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Extendible Hashing for Line-Oriented Paging Stores

IP.com Disclosure Number: IPCOM000042302D
Original Publication Date: 1984-May-01
Included in the Prior Art Database: 2005-Feb-03
Document File: 2 page(s) / 15K

Publishing Venue

IBM

Related People

Bryant, RM: AUTHOR

Abstract

The extendible hashing algorithm for hash tables stored in page-formatted main memory allows most hash-table probes to be resolved using only two memory references, each memory reference bringing a multibyte line into the processor cache. The following assumptions are made. Pages have a size of 4096 bytes and are divided into 128-byte lines. Hash table keys are 8-bytes long and 5 bytes of data are associated with each key. Each hash table entry occupies 16 bytes. The 8-byte key is hashed down to a 3-byte (24-bit) hash table address (HTA). The bottom byte of the HTA gives the entry-in-page (EIP). The top n bits of the HTA give the directory index (DI). Each directory entry occupies 8-bytes so that an initial value of n=9 corresponds to one page of directory.

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Extendible Hashing for Line-Oriented Paging Stores

The extendible hashing algorithm for hash tables stored in page-formatted main memory allows most hash-table probes to be resolved using only two memory references, each memory reference bringing a multibyte line into the processor cache. The following assumptions are made. Pages have a size of 4096 bytes and are divided into 128-byte lines. Hash table keys are 8-bytes long and 5 bytes of data are associated with each key. Each hash table entry occupies 16 bytes. The 8-byte key is hashed down to a 3-byte (24-bit) hash table address (HTA). The bottom byte of the HTA gives the entry-in-page (EIP). The top n bits of the HTA give the directory index (DI). Each directory entry occupies 8-bytes so that an initial value of n=9 corresponds to one page of directory. Each directory entry has the format: 1 byte - count 3 bits - L2Depth 21 bits - page number (PN) 4 bytes - free space map The count field contains the number of hash table entries in the page, the L2Depth is the logarithm base-2 of the number of index entries that point at the particular page ("depth" of the page), the PN is the address of the page, and the free space map is one allocation bit per line of the page. A 0-bit indicates that there is space available in that line, a 1-bit indicates that the corresponding line is full. Adjacent directory entries that are buddy system "buddies" can point at the same hash table page. The count and free space fields of the directory entry are used only in the first directory entry that points at a particular page. The first entry can always be found from the address of the present entry and the L2Depth value stored there. The maximum allowed L2Depth is 4 (depth=16). Then all directory entries that point at a particular page always reside in the same line of the directory, and only one line reference is required to fetch the PN, count, depth, and space map for a hash table page. (Note: If a page with depth of one is split (L2Depth=0), then the restriction that the maximum allowed depth is 16 may cause other pages to be split, as detailed in the following). The EIP portion of the HTA identifies one of 256 hash table entries per page. Each hash table page is conceptually organized as a "bucket and chain" hash table. The EIP is used to index into a list of pointers each of which points at a linked list of synonyms. However, the standard "bucket and chain" hash table organization would require at least two line references: one to access the pointer and one to fetch the head of the synonym chain. To eliminate one of these references, one pointer is stored with each hash table entry. Each hash table entry has the format:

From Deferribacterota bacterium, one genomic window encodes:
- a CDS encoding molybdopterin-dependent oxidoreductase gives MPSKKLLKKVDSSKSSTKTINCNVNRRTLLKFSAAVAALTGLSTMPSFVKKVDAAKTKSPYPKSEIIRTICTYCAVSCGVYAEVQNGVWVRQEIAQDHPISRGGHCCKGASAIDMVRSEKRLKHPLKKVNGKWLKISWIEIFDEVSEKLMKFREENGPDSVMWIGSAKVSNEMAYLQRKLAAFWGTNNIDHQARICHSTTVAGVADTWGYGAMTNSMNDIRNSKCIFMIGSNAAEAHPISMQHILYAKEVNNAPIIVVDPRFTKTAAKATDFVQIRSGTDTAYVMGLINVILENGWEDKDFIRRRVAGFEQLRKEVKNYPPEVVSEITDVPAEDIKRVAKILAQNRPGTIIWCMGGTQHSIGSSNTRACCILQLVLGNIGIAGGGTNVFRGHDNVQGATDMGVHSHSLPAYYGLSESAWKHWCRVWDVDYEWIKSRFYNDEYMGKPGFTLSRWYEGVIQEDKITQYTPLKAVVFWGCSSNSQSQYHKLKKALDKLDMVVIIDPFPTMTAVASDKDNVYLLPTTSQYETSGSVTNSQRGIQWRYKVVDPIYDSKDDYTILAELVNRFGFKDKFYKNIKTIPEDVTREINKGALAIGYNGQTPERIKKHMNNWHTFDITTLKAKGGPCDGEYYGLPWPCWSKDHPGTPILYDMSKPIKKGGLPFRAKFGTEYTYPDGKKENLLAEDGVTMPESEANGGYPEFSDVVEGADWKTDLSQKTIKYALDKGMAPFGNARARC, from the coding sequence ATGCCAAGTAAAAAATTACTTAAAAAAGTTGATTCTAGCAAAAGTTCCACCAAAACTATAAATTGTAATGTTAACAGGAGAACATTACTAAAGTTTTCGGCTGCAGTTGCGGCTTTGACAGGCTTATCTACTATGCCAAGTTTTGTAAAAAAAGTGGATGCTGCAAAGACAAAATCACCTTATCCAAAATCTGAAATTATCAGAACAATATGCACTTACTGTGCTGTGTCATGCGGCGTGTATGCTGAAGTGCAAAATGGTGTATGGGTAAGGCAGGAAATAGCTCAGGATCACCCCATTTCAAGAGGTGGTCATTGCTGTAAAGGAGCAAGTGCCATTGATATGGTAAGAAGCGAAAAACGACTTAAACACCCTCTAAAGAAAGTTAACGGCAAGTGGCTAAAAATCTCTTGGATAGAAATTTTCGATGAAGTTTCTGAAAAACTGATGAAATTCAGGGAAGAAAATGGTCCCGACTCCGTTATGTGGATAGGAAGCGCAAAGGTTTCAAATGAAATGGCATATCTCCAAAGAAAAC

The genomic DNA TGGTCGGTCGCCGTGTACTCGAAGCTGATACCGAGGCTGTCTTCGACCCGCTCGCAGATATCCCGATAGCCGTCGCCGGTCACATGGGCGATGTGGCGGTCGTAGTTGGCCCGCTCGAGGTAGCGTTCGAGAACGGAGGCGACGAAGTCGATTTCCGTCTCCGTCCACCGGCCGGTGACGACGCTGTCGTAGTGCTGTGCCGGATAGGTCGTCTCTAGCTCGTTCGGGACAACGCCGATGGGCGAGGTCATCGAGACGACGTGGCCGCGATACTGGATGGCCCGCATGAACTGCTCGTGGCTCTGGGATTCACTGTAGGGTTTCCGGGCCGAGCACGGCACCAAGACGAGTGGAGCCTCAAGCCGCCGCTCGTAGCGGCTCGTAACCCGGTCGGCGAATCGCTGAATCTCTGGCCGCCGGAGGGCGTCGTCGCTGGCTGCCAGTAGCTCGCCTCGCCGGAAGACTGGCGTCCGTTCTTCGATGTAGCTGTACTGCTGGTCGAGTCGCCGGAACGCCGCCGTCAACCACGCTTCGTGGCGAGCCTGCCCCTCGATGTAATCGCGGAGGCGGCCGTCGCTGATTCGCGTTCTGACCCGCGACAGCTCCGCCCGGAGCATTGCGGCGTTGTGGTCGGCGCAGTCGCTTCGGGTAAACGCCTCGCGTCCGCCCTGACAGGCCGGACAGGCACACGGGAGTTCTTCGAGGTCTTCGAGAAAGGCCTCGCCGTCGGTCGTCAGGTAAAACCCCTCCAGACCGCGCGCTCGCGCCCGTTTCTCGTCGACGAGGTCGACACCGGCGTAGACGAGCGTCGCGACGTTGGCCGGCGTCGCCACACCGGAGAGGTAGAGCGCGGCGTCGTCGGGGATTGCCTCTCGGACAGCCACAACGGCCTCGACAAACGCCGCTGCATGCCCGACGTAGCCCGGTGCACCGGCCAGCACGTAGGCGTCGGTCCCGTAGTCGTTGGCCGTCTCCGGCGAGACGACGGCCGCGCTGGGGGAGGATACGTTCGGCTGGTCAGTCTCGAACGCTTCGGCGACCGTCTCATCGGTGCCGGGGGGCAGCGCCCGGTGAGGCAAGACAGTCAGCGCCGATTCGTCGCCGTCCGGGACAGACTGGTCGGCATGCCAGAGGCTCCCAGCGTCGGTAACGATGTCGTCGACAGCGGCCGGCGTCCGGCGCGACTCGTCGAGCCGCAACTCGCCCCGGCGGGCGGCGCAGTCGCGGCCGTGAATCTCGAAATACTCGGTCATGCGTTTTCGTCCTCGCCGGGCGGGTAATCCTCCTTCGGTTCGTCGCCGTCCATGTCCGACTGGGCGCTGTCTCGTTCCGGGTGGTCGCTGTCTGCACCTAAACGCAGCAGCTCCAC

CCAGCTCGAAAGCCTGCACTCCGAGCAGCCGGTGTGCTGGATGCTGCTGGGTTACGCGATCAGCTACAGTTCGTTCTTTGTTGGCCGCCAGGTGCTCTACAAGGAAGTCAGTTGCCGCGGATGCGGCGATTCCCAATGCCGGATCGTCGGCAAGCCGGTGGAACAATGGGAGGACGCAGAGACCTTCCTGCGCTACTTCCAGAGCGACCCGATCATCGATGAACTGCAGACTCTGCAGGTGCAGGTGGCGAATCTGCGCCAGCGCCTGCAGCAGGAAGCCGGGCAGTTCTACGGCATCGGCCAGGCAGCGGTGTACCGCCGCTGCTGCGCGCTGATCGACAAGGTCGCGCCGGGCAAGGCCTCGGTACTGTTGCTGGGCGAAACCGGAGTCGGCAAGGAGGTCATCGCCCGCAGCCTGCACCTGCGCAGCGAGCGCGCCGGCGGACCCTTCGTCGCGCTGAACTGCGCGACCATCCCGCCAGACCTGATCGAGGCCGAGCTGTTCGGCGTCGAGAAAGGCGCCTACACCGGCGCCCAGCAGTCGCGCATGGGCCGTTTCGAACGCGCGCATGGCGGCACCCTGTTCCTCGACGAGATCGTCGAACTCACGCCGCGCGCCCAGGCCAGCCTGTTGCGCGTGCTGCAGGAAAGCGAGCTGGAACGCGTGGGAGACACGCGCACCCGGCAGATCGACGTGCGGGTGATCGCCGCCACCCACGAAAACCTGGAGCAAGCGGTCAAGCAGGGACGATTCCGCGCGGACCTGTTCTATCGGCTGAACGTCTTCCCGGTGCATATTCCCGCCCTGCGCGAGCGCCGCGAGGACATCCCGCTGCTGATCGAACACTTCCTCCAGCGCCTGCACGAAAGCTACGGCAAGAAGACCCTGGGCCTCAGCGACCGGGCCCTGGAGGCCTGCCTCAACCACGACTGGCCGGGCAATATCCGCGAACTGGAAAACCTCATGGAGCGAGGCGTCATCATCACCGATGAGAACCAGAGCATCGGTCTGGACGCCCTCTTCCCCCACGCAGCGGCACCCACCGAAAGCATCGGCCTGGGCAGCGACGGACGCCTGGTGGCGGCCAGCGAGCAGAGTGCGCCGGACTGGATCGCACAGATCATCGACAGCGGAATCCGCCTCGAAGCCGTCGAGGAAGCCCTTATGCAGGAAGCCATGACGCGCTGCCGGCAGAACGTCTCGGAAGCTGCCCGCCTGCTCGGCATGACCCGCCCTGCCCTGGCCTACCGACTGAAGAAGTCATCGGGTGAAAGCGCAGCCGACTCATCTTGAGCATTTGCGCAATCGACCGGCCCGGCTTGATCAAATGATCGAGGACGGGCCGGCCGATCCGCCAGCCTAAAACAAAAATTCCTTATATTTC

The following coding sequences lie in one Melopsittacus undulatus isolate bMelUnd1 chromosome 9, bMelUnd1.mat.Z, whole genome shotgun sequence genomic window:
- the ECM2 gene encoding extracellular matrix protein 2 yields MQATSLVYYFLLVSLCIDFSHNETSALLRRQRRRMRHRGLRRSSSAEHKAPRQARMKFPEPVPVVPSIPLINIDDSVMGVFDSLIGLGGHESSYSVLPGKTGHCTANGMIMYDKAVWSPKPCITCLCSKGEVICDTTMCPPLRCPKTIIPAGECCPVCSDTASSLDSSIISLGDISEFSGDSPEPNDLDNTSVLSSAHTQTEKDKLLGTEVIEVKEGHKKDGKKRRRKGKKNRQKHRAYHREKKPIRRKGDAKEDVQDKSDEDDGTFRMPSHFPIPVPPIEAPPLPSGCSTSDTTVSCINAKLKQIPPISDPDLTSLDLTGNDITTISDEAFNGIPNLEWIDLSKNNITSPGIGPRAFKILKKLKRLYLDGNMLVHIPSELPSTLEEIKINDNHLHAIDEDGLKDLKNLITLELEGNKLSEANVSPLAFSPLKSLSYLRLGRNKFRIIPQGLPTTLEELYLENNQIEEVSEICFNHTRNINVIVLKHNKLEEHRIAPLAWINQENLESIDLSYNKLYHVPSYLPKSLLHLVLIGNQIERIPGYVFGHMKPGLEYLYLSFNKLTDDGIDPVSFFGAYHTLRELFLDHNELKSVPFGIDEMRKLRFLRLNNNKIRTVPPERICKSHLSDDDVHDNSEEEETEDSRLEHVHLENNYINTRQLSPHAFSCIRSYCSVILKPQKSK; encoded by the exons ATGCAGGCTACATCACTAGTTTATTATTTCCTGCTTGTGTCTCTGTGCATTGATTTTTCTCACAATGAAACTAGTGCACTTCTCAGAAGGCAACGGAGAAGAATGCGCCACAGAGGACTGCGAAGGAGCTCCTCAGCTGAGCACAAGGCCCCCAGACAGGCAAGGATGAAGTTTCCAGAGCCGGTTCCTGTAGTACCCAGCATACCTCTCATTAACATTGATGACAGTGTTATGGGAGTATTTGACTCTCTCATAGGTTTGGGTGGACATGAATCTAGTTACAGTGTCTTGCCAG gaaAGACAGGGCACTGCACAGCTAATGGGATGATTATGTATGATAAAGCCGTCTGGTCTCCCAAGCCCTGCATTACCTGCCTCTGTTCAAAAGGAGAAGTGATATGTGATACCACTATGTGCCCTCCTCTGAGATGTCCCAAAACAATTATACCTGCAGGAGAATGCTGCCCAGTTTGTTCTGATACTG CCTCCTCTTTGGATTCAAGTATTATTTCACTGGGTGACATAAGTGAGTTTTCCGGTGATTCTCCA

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where the fields have the following meanings: IND - Indirection byte. Points to head of synonym chain. HTL - Hash table link. Points to next entry in synonym chain. STATE - bit 0=0 if this entry is free. bit 0=1 if this entry is allocated. bit 1=0 if IND byte is...